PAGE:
Christian Year Publications (CYP) started as a very small part-time publishing enterprise in 1990. The initial objective was to publish a diary for Christians which put the Lord’s Day as the first day of each week. There were two types of diary and these were published for about three years. Firstly, there was a small Pocket Diary, and secondly, a Desk Diary. While these were reasonably successful not enough of them were sold in order to make the publication viable. Part of the attraction of the diaries for those who did purchase them was that each day had a specific Bible text and there was also an annual Bible reading plan.
The second objective was to preserve for posterity a number of the hymn books that were in use in assemblies in the United Kingdom as these were no longer being published by their original owners. These included such titles as Hymns of Faith, Golden Bells and Hymns of Light and Love. CYP bought the publishing rights of these hymn books, and some others, from the copyright owners.
Today CYP publishes a variety of hymn books, commentaries and assembly address books. Some of the hymn books are old favourites, like those above, and others are new compilations such as Hymns for Worship and Remembrance, Songs and Choruses for young people and the Senior Citizens’ Song Book, which is a large print edition for use in services in retirement homes. Another hymn book is entitled Hymns for Christian Worship and Service. This book was originally published in Bristol in 1866, and it has been revised eliminating some of the specialist hymns, and replacing those with other hymns more suitable for use at the Lord’s Supper. The commentaries include books by authors from the south of England and these include Professor Alan Linton, Tom Ratcliffe and W. E. Vine, and also from New Zealand, Godfrey Bowen. Occasionally, books are produced by CYP for authors who wish to self-publish their books and this seems to work particularly well cost wise as printing and binding can be arranged through CYP’s contacts both in the UK and China. All the books published by CYP are distributed by John Ritchie Ltd, Kilmarnock and in North America by Gospel Folio Press in Port Colborne, Canada.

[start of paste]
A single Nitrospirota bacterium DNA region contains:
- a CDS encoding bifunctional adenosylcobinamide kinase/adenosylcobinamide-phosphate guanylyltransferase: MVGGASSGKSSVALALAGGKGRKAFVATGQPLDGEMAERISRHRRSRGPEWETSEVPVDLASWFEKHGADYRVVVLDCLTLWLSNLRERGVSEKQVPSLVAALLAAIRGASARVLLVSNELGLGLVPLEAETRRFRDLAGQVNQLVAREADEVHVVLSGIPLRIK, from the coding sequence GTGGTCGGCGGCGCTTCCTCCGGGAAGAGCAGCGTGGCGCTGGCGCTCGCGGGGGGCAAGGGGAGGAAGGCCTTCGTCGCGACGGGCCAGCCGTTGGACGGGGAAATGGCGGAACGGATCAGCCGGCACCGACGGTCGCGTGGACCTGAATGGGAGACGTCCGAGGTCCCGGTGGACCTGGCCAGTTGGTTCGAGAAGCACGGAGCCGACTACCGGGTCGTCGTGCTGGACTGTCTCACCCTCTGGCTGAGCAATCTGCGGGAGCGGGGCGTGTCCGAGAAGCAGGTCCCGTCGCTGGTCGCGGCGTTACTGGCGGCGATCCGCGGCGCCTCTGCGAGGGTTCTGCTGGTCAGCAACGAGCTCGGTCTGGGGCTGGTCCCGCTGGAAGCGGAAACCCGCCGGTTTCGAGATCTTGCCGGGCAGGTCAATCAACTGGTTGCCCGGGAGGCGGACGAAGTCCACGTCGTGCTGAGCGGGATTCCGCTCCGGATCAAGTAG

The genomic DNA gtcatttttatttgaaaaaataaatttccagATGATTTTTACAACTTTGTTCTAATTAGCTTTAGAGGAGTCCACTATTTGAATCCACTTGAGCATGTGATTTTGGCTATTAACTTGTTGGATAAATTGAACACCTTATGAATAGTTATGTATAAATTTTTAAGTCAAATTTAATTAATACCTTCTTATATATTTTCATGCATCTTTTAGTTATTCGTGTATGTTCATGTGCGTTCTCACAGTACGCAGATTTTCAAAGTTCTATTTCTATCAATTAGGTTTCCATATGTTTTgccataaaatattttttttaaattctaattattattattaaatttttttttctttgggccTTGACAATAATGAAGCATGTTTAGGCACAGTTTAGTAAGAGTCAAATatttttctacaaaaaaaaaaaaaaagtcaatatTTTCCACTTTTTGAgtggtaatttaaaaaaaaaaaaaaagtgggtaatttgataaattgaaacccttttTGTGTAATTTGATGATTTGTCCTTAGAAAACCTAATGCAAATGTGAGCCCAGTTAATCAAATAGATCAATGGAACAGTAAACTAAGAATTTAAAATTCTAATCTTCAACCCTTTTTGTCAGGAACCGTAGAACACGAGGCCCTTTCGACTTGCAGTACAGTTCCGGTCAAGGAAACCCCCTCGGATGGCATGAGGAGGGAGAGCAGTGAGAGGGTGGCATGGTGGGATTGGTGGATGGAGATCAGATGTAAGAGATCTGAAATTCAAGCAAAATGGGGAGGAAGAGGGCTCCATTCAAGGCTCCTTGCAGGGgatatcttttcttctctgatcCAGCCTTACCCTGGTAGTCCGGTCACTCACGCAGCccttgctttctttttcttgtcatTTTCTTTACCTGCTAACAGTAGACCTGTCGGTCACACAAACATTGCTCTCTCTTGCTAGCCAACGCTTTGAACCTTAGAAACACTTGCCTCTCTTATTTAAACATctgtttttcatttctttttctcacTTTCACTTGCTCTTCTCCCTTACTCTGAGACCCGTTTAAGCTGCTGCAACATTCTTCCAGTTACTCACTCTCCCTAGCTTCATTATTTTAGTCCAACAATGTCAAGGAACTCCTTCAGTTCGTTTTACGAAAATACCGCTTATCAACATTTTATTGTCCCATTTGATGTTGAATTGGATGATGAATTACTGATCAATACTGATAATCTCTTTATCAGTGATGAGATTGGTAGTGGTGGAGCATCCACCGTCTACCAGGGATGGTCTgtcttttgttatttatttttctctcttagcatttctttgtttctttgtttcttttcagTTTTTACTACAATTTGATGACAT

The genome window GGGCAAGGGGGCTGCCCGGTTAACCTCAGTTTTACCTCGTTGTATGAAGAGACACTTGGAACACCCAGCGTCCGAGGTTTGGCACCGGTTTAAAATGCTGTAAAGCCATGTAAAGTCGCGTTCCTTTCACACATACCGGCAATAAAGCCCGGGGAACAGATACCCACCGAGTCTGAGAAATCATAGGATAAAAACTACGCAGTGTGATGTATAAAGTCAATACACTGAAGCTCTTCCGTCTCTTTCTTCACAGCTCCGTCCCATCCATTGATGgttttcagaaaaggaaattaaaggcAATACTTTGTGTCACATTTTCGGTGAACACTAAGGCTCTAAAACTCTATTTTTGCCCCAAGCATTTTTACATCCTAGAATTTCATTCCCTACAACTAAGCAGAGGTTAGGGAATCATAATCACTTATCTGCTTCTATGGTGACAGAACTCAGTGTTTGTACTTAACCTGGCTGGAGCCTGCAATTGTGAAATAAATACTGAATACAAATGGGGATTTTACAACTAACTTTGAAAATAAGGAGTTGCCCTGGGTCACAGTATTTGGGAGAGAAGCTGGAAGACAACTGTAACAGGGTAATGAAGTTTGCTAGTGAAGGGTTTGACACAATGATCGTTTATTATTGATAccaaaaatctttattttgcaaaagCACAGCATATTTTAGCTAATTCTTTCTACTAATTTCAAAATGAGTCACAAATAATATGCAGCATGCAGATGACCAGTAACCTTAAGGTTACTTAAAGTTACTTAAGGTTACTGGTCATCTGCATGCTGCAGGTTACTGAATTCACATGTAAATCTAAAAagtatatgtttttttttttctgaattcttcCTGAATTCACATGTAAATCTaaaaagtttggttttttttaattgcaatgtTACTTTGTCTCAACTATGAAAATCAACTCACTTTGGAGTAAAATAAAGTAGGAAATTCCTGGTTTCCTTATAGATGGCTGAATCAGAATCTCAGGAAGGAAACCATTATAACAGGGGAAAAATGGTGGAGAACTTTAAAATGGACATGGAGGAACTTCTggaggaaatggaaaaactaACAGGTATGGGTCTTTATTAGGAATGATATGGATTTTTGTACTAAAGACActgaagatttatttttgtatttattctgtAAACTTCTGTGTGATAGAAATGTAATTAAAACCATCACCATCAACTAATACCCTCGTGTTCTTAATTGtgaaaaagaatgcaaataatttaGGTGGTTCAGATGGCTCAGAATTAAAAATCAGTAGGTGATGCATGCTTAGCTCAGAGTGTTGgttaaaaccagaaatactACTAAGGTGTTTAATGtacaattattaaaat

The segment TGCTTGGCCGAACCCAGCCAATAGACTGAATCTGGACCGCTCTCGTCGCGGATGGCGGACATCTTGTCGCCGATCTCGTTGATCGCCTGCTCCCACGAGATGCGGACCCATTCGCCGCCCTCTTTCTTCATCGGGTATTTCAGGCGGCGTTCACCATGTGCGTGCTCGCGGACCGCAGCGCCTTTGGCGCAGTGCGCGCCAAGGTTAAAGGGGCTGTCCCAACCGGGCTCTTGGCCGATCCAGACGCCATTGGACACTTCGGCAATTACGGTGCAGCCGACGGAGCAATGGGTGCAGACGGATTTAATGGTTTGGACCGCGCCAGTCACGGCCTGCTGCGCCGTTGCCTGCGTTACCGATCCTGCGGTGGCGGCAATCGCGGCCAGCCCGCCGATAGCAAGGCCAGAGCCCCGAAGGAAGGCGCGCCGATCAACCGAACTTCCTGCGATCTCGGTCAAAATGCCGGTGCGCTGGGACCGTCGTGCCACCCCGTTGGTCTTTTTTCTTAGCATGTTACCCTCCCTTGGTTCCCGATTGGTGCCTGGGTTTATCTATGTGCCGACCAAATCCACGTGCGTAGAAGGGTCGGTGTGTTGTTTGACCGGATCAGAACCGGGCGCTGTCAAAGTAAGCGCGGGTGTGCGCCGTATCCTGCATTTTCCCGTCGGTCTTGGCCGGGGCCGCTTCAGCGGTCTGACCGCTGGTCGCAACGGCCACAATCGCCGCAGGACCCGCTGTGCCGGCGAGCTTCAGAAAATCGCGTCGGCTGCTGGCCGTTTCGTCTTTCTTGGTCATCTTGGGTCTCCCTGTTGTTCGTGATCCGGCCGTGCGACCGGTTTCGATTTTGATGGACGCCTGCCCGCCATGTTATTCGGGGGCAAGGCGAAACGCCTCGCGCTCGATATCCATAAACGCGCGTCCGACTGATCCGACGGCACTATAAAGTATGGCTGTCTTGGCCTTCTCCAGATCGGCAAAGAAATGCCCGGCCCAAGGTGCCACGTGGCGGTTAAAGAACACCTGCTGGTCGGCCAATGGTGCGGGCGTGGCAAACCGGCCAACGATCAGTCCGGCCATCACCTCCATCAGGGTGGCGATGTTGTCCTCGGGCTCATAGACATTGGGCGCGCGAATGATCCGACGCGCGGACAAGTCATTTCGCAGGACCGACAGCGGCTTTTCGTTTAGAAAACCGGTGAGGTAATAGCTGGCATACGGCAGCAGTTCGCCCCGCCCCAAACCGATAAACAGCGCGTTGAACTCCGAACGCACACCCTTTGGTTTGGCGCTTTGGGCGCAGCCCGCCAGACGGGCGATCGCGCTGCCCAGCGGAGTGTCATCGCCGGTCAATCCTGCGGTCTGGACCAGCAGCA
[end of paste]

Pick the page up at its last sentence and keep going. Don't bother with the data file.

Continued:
CYP also helps in the production of Precious Seed magazine, and Precious Seed Publications by being the print broker. Some of the books are now printed in China at greatly reduced costs.
Another three publications by CYP that are of general interest to believers in assembly fellowship are the Assembly Address Books for North America, Europe and the United Kingdom. The first two of these are bought in from their publishers, Walterick in Kansas City, and Christliche Bucherstuben in Germany. The UK Assemblies Address Book is a story in its own right. These address books are of particular interest and value to believers who travel abroad or domestically on business, or are going on holiday or having to go away for education. They enable them to find companies of like-minded believers for fellowship and support as well as for the opportunity of remembering the Lord Jesus Christ in the Breaking of Bread in His own appointed way.
The first known List of Assemblies was compiled and published in 1886 by G. A. Sprague of London. It was revised the following year and a list of corrections was published in 1889. J. W. Jordan of Greenwich compiled and published the 1897 list which was grandly entitled List of Some Meetings in the British Isles and Regions Beyond where Believers professedly gather in the Name of the Lord Jesus for Worship and Breaking of Bread in Remembrance of Him, upon the First Day of the Week. He compiled another list in 1904 and this was published by H. A. Raymond, the London Agent for Echoes of Service. The first Pickering and Inglis List was compiled and published in 1921 and subsequent editions appeared in 1927, 1933, 1951, 1959, 1968, 1970, 1975 and 1983. The First CYP List was published in 1990. The lists produced by Pickering and Inglis had, by the 1950’s, up to some 1800 assemblies throughout United Kingdom detailed in them.
Around twenty years ago the publication of the Address Book ceased, and there was clearly a need in the market for another to replace it. Encouraged by David Restall of Echoes of Service, I undertook to publish a new listing and to include in it not only assembly addresses, but also meeting times and contact telephone numbers. Additionally, addresses of assembly publishers, guesthouses and residential homes became an important part of the new book. The first edition of 1991 was based on the list of addresses held by Echoes of service. Since then, there have been another four editions. The present book includes assembly announcements and Christian business advertisements and these have helped to pay the costs of compilation and production.